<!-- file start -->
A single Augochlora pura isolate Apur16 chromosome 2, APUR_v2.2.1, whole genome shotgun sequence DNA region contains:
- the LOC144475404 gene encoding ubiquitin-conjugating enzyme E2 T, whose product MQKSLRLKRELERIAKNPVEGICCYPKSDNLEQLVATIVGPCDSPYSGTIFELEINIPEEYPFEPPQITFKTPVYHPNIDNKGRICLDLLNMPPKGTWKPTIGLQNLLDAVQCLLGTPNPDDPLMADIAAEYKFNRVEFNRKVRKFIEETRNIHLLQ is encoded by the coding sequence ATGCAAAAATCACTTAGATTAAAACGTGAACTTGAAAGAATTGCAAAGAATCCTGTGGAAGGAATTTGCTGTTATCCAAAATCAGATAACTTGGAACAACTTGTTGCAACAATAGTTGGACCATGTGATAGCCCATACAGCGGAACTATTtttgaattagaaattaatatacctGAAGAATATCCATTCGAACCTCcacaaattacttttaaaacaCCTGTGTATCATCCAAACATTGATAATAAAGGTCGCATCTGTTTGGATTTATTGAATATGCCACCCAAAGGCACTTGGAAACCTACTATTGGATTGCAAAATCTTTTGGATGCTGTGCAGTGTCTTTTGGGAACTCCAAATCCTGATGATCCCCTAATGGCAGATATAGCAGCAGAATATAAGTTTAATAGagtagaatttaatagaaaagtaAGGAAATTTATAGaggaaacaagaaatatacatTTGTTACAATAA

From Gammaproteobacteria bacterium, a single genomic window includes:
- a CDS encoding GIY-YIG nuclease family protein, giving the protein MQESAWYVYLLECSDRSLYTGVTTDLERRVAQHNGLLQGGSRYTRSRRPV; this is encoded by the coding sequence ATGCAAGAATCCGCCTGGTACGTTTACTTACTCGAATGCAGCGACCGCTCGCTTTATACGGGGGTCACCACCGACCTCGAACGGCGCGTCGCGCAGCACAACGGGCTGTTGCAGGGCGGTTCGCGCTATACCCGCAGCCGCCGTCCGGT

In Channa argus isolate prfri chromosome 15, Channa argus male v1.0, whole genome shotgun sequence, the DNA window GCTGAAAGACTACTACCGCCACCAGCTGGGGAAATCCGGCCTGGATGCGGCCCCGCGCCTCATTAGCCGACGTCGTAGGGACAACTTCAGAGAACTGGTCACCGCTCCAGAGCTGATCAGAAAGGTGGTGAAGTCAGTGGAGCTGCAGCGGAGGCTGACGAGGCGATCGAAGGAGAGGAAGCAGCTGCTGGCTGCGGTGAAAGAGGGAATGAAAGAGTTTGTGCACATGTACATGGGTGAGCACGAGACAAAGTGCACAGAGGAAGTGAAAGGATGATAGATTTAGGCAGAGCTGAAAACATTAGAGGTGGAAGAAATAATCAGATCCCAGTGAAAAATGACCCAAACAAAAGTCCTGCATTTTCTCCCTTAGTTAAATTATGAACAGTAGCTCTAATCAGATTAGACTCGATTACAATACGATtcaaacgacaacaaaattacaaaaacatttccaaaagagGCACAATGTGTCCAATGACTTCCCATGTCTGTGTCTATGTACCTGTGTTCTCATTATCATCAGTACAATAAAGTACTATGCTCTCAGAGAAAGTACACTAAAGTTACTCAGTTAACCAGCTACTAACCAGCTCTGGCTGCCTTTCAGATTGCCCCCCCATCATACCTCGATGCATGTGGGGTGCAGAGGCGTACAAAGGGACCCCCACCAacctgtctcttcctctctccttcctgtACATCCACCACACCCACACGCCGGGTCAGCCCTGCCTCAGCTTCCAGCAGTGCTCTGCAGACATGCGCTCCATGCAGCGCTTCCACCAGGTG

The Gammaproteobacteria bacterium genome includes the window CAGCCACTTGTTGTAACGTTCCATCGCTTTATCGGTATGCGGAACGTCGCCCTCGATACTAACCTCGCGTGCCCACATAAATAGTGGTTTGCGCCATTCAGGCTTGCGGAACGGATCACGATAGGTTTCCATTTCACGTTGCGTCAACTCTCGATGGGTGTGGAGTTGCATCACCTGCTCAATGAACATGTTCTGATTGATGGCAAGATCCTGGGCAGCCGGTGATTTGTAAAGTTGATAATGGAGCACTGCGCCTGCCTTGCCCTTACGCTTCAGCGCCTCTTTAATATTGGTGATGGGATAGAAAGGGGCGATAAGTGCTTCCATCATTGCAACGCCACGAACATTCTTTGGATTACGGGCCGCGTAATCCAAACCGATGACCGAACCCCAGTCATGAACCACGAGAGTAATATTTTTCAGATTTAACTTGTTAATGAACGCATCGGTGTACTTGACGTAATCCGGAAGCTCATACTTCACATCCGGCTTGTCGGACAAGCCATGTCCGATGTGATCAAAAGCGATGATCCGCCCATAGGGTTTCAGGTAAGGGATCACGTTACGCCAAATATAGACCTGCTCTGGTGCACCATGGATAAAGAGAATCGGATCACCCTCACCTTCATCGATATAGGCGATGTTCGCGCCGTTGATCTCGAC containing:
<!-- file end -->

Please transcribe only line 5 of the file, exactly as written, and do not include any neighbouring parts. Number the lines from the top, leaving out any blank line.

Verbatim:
In Channa argus isolate prfri chromosome 15, Channa argus male v1.0, whole genome shotgun sequence, the DNA window GCTGAAAGACTACTACCGCCACCAGCTGGGGAAATCCGGCCTGGATGCGGCCCCGCGCCTCATTAGCCGACGTCGTAGGGACAACTTCAGAGAACTGGTCACCGCTCCAGAGCTGATCAGAAAGGTGGTGAAGTCAGTGGAGCTGCAGCGGAGGCTGACGAGGCGATCGAAGGAGAGGAAGCAGCTGCTGGCTGCGGTGAAAGAGGGAATGAAAGAGTTTGTGCACATGTACATGGGTGAGCACGAGACAAAGTGCACAGAGGAAGTGAAAGGATGATAGATTTAGGCAGAGCTGAAAACATTAGAGGTGGAAGAAATAATCAGATCCCAGTGAAAAATGACCCAAACAAAAGTCCTGCATTTTCTCCCTTAGTTAAATTATGAACAGTAGCTCTAATCAGATTAGACTCGATTACAATACGATtcaaacgacaacaaaattacaaaaacatttccaaaagagGCACAATGTGTCCAATGACTTCCCATGTCTGTGTCTATGTACCTGTGTTCTCATTATCATCAGTACAATAAAGTACTATGCTCTCAGAGAAAGTACACTAAAGTTACTCAGTTAACCAGCTACTAACCAGCTCTGGCTGCCTTTCAGATTGCCCCCCCATCATACCTCGATGCATGTGGGGTGCAGAGGCGTACAAAGGGACCCCCACCAacctgtctcttcctctctccttcctgtACATCCACCACACCCACACGCCGGGTCAGCCCTGCCTCAGCTTCCAGCAGTGCTCTGCAGACATGCGCTCCATGCAGCGCTTCCACCAGGTG